The common sunflower is one of those flowers that just makes you smile! It can grow up to 8 feet high and is a favorite with birds and pollinators. Notice the bright yellow pollen that decorates the center of this yellow beauty. Once the pollinators have done their work and the seeds form, then it’s a feast for birds especially gold finches.

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Common Sunflower (Courtesy of Paula Richards)

They bloom from July through October, long after many wildflowers have given up to the Texas heat.  Sunflowers are a welcome sight along the roadways and in the fields in and around the hill country.

Lesser goldfinch (Courtesy of Paula Richards)
Lesser goldfinch (Courtesy of Paula Richards)

Yes, this bird is hanging upside down!  The gold finch has plucked off the petals to make it easier for him to hang on and to get to the seeds.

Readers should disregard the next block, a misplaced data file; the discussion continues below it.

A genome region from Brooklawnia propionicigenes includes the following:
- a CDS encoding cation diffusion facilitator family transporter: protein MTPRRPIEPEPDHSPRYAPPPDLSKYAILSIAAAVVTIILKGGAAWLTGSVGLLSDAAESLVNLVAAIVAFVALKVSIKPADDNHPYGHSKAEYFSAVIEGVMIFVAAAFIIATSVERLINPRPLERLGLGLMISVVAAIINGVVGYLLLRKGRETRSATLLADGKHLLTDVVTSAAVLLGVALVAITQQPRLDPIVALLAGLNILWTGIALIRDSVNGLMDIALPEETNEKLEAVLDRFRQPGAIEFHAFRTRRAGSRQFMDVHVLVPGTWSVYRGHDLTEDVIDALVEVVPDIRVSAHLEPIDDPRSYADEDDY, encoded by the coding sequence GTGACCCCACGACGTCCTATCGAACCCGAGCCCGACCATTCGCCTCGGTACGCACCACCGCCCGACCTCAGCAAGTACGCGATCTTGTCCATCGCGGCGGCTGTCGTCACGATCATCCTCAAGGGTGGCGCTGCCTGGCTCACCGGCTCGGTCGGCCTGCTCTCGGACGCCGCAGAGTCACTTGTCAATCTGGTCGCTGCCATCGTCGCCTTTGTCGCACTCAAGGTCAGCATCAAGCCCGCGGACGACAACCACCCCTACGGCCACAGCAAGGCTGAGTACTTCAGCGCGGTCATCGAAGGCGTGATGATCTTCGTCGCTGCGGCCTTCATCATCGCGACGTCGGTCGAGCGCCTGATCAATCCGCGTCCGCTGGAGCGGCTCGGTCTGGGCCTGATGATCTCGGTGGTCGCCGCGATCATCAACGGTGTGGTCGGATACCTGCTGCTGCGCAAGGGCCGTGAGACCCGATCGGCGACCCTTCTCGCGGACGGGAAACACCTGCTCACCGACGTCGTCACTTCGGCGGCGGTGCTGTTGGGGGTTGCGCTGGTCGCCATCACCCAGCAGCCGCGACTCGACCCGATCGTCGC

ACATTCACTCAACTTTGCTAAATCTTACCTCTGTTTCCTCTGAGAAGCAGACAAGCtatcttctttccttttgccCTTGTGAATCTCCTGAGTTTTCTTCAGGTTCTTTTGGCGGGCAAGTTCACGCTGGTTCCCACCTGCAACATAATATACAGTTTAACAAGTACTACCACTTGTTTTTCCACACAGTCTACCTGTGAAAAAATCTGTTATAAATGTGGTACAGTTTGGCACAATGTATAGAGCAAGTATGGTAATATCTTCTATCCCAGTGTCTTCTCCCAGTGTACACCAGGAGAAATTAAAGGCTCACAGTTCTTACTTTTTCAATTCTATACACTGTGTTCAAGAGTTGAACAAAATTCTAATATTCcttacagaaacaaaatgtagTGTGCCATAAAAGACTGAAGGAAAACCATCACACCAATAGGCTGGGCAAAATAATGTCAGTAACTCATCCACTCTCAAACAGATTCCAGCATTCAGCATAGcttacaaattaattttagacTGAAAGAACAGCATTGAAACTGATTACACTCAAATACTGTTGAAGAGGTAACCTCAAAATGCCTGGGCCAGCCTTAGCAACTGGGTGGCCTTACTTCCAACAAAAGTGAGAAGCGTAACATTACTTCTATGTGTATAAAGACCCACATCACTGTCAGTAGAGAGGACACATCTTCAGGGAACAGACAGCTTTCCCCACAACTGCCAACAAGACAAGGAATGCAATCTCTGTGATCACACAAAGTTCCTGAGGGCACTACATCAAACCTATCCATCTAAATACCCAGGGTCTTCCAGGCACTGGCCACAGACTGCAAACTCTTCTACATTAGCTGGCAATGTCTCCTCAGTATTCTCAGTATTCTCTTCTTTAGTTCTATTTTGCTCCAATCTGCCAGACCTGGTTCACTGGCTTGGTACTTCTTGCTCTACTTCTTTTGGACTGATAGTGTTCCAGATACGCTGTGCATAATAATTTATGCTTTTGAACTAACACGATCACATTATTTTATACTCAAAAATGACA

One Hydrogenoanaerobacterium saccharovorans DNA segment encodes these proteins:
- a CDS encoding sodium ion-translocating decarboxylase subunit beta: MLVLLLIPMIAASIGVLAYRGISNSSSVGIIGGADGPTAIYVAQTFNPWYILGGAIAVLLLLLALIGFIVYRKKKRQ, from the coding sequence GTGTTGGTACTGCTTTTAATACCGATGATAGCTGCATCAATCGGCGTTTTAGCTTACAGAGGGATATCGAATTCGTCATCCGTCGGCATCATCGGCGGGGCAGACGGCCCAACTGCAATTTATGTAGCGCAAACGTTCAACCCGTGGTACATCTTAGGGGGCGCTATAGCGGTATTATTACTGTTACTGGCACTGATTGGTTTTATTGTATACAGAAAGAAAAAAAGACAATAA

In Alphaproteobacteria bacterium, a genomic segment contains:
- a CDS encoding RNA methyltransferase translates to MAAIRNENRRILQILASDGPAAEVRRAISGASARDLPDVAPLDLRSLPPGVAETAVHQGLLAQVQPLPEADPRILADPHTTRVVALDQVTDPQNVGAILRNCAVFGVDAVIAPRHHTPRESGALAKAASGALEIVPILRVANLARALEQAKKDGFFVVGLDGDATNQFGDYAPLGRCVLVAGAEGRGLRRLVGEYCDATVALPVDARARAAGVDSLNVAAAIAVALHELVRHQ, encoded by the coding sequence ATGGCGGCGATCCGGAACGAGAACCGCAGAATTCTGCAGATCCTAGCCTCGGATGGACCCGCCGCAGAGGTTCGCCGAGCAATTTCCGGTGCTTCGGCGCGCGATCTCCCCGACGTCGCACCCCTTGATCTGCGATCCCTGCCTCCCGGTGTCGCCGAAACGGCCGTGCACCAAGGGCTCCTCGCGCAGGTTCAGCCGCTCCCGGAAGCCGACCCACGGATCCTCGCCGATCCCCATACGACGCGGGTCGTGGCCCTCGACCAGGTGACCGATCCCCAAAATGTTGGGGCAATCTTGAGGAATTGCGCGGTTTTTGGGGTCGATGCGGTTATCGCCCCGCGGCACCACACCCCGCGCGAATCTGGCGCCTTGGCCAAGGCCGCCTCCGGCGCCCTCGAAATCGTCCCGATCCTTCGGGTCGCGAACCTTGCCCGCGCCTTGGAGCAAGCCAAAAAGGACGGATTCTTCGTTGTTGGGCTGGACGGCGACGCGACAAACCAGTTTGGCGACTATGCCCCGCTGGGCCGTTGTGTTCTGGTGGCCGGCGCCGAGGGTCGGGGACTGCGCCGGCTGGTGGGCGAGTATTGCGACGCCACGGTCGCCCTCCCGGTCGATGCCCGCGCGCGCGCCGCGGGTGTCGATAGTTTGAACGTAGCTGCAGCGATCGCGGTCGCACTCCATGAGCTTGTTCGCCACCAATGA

The sunflower is a very useful plant and has been cultivated by native peoples for thousands of years.  Yellow dye was made from the petals, blue/black dye from the seeds.  Both were used to color basket and weaving materials.    They also ground the seeds for flour, as they did with maize, and even made sunflower oils just as we do today.   (One difference is that they used the oils in their hair while today, we use it mostly for cooking.)  They also roasted and ate the seeds as we do today.    The sunflower has been used in medicines from poultices for snake and spider bites, to making teas that can ease congested breathing and  reduce fevers, to using the crushed stalks in the making of soap.   At one point, people thought planting sunflowers around a dwelling would protect them from malaria.

So, the common sunflower, while common, is a very beneficial plant to animals and to humans!

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